Lots of major league game composers get a bevy of back pats and buttslaps, and deservedly so. Nobuo Uematsu? Man’s a powerhouse. Koji Kondo? (Deep, nostril-flaring breath) ain’t nothin’ finer. But what about the soundtracks that people aren’t still gushing over at the moment?
What about Hirokazu “Hip” Tanaka, composer of some real fan favorites, from Donkey Kong to Earthbound (with Keiichi Suzuki)? This isn’t about DK or Ness, though, this is about a real gem that doesn’t get enough spins on my virtual needle: Super Mario Land.
Oddly enough, I generally associate Super Mario Land with the first time I ever came to New York City, sometime around ’88 or ’89, back when bootleg shirts of “The Sampsons” dotted the landscape; back when Howard & Nester was the funniest dang comic out there about Howard and Nester. At the time, the only thing I was listening to outside of my Gameboy’s tinny, prehistoric speakers was my cousin’s copy of Digital Underground’s Sex Packets, which, when combined, collectively blew my mind.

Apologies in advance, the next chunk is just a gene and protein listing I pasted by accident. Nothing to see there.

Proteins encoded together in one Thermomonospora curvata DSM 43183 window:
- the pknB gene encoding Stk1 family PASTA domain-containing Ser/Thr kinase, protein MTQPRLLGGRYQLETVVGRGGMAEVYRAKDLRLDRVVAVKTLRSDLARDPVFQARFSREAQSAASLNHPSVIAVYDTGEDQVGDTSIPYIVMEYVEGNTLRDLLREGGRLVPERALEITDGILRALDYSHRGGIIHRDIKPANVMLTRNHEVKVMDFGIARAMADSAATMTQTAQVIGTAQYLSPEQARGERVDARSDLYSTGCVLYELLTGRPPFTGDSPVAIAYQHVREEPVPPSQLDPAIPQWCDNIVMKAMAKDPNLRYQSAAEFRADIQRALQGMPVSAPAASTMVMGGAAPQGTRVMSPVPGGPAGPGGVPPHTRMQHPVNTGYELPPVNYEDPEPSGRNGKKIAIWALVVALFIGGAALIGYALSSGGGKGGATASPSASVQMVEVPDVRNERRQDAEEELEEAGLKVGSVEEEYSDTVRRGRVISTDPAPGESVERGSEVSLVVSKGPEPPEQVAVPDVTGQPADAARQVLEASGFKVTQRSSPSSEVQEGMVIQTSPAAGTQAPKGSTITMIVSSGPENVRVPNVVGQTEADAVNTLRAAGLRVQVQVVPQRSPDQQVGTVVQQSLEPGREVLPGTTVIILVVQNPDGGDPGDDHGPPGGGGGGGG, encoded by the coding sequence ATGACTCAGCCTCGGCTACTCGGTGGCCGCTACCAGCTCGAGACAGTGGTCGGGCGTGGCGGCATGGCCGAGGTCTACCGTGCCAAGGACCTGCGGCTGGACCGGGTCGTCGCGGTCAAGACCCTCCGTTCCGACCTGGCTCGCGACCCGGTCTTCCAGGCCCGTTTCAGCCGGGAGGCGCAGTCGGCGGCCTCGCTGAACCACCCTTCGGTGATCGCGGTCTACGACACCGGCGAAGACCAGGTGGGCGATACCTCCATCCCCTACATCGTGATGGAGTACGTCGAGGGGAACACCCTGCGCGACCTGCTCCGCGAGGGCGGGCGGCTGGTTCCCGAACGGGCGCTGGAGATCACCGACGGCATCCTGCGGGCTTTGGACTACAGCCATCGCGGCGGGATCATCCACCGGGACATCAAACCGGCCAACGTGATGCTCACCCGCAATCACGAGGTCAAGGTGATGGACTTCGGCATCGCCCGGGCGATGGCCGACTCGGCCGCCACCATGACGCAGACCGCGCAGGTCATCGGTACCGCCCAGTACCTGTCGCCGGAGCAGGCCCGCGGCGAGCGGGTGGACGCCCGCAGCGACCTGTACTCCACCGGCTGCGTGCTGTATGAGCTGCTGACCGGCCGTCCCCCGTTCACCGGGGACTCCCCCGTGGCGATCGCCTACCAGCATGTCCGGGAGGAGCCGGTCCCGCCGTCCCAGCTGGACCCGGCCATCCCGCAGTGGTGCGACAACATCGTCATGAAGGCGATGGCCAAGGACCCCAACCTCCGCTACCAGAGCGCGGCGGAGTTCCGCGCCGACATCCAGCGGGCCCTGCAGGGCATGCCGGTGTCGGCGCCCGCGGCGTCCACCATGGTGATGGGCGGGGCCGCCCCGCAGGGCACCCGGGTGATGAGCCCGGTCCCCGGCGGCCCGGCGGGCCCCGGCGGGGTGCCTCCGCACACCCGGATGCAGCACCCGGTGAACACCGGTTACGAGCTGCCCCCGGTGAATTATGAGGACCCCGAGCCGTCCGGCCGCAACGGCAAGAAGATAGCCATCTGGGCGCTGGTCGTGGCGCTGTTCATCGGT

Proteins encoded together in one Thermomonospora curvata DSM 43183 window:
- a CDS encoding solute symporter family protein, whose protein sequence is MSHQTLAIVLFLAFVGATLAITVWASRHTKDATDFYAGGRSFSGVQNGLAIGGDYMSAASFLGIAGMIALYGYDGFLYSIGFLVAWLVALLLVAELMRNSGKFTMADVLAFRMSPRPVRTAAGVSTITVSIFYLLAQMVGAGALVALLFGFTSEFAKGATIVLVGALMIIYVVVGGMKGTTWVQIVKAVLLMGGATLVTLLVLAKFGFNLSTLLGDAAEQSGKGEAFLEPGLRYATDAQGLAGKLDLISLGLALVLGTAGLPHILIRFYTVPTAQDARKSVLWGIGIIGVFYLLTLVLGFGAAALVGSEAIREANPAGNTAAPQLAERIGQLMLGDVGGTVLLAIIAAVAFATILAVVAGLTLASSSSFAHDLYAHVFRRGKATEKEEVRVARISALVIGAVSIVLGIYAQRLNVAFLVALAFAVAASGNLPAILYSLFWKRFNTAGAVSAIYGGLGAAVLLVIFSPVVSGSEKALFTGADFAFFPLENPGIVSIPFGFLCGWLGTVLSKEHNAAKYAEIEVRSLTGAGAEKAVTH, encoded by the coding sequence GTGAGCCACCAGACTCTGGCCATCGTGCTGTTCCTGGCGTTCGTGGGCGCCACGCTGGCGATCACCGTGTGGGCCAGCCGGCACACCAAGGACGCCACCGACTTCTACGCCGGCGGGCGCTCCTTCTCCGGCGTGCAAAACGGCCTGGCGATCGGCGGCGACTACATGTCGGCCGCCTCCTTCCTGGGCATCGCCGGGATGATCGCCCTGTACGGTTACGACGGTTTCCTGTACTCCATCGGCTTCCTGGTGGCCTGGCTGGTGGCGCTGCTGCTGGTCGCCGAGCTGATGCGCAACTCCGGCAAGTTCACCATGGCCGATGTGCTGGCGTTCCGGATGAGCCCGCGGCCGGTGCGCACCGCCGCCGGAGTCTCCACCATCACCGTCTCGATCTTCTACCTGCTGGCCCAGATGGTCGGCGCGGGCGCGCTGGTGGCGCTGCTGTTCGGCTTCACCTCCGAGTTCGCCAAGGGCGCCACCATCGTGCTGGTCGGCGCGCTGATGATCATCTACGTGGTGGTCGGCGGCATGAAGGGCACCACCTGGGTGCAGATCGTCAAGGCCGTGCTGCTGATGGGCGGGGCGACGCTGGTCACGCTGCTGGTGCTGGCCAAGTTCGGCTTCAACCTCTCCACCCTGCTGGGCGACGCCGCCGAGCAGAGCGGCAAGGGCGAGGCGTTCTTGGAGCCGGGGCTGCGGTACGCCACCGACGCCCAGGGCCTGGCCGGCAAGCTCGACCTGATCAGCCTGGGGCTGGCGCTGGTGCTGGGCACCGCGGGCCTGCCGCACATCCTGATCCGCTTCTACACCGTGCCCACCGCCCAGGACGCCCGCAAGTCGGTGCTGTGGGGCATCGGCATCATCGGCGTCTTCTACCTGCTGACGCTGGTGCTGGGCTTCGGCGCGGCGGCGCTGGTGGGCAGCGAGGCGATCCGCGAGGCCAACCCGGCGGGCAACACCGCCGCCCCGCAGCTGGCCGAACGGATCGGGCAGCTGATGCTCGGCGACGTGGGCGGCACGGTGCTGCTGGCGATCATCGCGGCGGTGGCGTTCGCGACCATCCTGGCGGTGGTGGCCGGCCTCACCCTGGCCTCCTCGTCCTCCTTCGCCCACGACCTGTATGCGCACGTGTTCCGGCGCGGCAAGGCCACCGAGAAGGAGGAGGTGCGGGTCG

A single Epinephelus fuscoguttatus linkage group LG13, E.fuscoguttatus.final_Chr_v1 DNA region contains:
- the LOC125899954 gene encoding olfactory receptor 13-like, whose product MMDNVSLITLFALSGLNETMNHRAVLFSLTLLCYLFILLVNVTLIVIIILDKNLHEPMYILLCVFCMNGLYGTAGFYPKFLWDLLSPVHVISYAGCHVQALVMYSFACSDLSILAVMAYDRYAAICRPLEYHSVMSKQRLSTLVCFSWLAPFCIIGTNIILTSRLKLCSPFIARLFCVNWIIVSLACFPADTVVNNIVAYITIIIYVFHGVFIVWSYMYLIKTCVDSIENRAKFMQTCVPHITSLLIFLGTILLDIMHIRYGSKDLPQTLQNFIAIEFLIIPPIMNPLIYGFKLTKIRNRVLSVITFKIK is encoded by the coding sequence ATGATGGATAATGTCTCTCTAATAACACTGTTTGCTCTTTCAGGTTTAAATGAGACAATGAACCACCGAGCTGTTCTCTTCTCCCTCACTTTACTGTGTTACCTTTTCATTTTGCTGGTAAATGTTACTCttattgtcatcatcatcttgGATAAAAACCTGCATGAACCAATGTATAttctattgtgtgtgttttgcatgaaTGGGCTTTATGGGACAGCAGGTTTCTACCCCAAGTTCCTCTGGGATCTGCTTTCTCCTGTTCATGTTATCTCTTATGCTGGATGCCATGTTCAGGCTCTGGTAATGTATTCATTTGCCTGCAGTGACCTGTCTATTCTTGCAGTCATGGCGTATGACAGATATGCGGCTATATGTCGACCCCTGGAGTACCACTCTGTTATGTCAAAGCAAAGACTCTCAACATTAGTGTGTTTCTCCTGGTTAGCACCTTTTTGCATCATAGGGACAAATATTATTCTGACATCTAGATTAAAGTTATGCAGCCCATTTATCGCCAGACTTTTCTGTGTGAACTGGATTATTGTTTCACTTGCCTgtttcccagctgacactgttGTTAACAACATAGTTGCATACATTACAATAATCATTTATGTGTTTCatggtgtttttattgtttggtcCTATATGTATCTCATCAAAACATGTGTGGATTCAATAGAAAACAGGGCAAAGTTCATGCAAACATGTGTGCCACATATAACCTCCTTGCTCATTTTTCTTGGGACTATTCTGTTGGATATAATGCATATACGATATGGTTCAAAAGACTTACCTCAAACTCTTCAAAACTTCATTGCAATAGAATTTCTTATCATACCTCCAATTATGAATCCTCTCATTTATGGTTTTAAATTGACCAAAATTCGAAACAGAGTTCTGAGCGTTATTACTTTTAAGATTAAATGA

This was the first time I finished the game (and DU’s album!), and I think I may have solved it a dozen more times that week, never any less enamored by the rousing end credits theme.
Or you can download individual tracks from the original source.
Surely the “Chai Kingdom” track helped develop the way that I view Chinese people: hopping Mr. Vampire-like enemies set to the Gameboy musical equivalent of Coke bottle glasses and me-so-solly gag dentures. What vile creature has Tanaka’s music birthed?